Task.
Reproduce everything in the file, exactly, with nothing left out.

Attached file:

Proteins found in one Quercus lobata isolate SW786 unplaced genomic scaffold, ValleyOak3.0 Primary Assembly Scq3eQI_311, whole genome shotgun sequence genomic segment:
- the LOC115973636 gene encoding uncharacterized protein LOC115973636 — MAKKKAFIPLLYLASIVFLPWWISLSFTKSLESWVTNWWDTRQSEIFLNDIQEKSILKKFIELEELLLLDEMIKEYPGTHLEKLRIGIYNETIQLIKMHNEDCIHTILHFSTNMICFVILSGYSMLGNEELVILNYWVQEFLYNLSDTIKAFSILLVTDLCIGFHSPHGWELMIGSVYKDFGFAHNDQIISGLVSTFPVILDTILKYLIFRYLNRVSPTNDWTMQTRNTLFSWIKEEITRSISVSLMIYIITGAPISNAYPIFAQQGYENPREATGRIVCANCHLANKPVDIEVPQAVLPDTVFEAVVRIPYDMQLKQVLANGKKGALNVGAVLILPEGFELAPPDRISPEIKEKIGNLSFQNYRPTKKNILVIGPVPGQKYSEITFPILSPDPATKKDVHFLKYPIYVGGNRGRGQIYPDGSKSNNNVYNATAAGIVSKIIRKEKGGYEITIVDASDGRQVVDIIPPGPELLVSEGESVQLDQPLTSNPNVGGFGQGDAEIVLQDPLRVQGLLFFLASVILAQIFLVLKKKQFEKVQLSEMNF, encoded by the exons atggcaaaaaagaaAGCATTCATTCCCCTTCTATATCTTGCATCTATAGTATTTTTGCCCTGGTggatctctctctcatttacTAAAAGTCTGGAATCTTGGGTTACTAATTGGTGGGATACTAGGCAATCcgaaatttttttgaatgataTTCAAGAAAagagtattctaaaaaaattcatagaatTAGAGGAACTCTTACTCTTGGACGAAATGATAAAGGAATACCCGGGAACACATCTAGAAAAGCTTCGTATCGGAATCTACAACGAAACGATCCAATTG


Proteins found in one Quercus lobata isolate SW786 unplaced genomic scaffold, ValleyOak3.0 Primary Assembly Scq3eQI_311, whole genome shotgun sequence genomic segment:
- the LOC115973636 gene encoding uncharacterized protein LOC115973636 — MAKKKAFIPLLYLASIVFLPWWISLSFTKSLESWVTNWWDTRQSEIFLNDIQEKSILKKFIELEELLLLDEMIKEYPGTHLEKLRIGIYNETIQLIKMHNEDCIHTILHFSTNMICFVILSGYSMLGNEELVILNYWVQEFLYNLSDTIKAFSILLVTDLCIGFHSPHGWELMIGSVYKDFGFAHNDQIISGLVSTFPVILDTILKYLIFRYLNRVSPTNDWTMQTRNTLFSWIKEEITRSISVSLMIYIITGAPISNAYPIFAQQGYENPREATGRIVCANCHLANKPVDIEVPQAVLPDTVFEAVVRIPYDMQLKQVLANGKKGALNVGAVLILPEGFELAPPDRISPEIKEKIGNLSFQNYRPTKKNILVIGPVPGQKYSEITFPILSPDPATKKDVHFLKYPIYVGGNRGRGQIYPDGSKSNNNVYNATAAGIVSKIIRKEKGGYEITIVDASDGRQVVDIIPPGPELLVSEGESVQLDQPLTSNPNVGGFGQGDAEIVLQDPLRVQGLLFFLASVILAQIFLVLKKKQFEKVQLSEMNF, encoded by the exons atggcaaaaaagaaAGCATTCATTCCCCTTCTATATCTTGCATCTATAGTATTTTTGCCCTGGTggatctctctctcatttacTAAAAGTCTGGAATCTTGGGTTACTAATTGGTGGGATACTAGGCAATCcgaaatttttttgaatgataTTCAAGAAAagagtattctaaaaaaattcatagaatTAGAGGAACTCTTACTCTTGGACGAAATGATAAAGGAATACCCGGGAACACATCTAGAAAAGCTTCGTATCGGAATCTACAACGAAACGATCCAATTG